David Matas, and I were asked by the Coalition to Investigate the Persecution of Falun Gong in 2006 to study allegations of organ pillaging against the Falun Gong community across China. We did so as volunteers because we both believe in human dignity for all. He’ll tell you about our report, which you can access our report website (www.organharvestinvestigation.net). From eventually 52 kinds of proof, we concluded beyond any reasonable doubt that the government of China since 2001 has killed without any form of prior trial thousands of Falun Gong practitioners in order to sell their vital organs for high prices to ‘organ tourists’.
Falun Gong is an exercise movement with a spiritual component, which began in China only in 1992 and received full government sanction. In fact, state-run media even praised the group for their contribution to health improvements among the Chinese population. It grew so quickly that by 1999 there were 70-100 million Falun Gong practitioners across the country by the regime’s own estimate, with participants that included well-educated professionals, high-level officials and veteran Party members. With their belief in “truth, compassion and forbearance,” the Falun Gong diaspora today include many non-Chinese individuals and live as good citizens in some eighty countries. China, which is homeland to the majority of Falun Gong practitioners, is now the only country where they do not have the freedom to practise. Worse yet, it is the only country where they are blatently persecuted by the party state with every element of government machinery.
Why did Beijing declare war on Falun Gong in the summer of 1999? The main reason no doubt was totalitarian paranoia. The movement had grown so fast that its participants were more numerous than the membership of the Communist Party of China. Its values were very different from those of then President Jiang Zemen and others governing the country since 1949. When thousands of Falun Gong practitioners held a silent protest at Party headquarters in Beijing on April 25th that year, the mercilous persecution began. Hundreds of thousands were initially imprisoned, tens of thousands went to forced labour camps and thousands were killed for their vital organs. The party-state media continues to demonize and vilify them across China just as the persecution continues.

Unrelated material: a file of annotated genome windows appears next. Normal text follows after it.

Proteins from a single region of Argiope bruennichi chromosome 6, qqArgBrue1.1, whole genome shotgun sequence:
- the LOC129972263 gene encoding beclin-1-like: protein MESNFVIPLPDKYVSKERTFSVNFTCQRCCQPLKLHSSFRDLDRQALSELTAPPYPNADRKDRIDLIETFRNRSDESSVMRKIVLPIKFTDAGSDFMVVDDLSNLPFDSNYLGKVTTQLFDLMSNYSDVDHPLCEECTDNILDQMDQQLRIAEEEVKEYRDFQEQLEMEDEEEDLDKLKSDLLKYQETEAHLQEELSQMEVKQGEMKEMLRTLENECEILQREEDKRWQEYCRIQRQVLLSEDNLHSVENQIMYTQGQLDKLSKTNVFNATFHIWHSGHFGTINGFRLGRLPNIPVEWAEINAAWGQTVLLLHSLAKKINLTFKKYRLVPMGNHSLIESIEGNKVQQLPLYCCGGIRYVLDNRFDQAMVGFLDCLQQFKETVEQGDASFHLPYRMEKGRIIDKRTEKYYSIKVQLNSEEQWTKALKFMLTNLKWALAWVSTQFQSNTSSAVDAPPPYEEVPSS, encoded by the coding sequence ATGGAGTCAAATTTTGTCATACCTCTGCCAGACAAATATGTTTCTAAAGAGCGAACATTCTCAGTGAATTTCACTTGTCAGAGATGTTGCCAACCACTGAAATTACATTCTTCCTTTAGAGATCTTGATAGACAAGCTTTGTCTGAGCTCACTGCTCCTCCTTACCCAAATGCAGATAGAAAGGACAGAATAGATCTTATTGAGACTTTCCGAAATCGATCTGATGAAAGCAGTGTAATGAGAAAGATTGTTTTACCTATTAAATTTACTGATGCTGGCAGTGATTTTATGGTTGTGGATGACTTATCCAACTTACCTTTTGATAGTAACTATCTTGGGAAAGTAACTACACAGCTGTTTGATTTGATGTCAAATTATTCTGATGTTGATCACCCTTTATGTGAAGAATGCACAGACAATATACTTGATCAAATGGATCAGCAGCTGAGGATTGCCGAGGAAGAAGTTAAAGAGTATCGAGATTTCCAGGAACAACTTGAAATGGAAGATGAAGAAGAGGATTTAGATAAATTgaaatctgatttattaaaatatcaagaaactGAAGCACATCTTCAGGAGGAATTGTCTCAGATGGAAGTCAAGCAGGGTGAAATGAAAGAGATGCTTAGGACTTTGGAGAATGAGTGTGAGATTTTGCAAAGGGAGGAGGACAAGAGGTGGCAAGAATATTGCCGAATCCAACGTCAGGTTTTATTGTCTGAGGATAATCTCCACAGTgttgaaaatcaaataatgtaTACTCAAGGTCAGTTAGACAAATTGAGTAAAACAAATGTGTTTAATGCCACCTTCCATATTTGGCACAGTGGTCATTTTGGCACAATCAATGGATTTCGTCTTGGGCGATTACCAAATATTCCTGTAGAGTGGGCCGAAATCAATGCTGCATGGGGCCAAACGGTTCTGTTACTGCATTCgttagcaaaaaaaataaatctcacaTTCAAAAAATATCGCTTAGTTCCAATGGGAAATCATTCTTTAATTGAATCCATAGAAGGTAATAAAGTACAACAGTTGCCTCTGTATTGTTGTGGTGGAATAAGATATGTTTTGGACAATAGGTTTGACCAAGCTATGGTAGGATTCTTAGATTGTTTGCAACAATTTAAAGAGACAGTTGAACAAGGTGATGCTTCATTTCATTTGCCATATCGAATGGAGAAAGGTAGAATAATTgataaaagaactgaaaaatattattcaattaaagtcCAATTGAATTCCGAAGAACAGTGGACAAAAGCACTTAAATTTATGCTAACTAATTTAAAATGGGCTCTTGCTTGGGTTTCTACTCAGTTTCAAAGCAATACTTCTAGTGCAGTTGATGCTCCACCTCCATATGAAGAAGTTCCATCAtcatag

Matas and I are not practitioners, but we have both been most impressed by those we have met in perhaps 45 countries. Almost with no exceptions, they are hard-working, peaceful, loving and caring individuals with amazingly enduring dignity. In my judgement, the war on the large group of its own people began and continues today because of totalitarian governance combined with 'anything-is-permitted capitalism'. If the party-state is truly a government of the people, as it so often claims, it would have respected its fellow citizens and such crimes against humanity would not occur.
Finally, I should mention Gao Zhisheng, a courageous lawyer and Nobel Peace Prize nominee, who was once ranked one of the ten best in the country by China's ministry of Justice. When he, a Christian, defended Falun Gong in court, he and his family became targets of the same persecution imposed on Falun Gong practitioners, including 50 days of harrowing torture for him in prison. His wife and two children escaped China a few weeks ago, but Gao disappeared yet again in February to the great conern of many of us.
It is therefore imperative that the international community heed our appeal to hold the Chinese government accountable and block the export of goods produced by forced labour.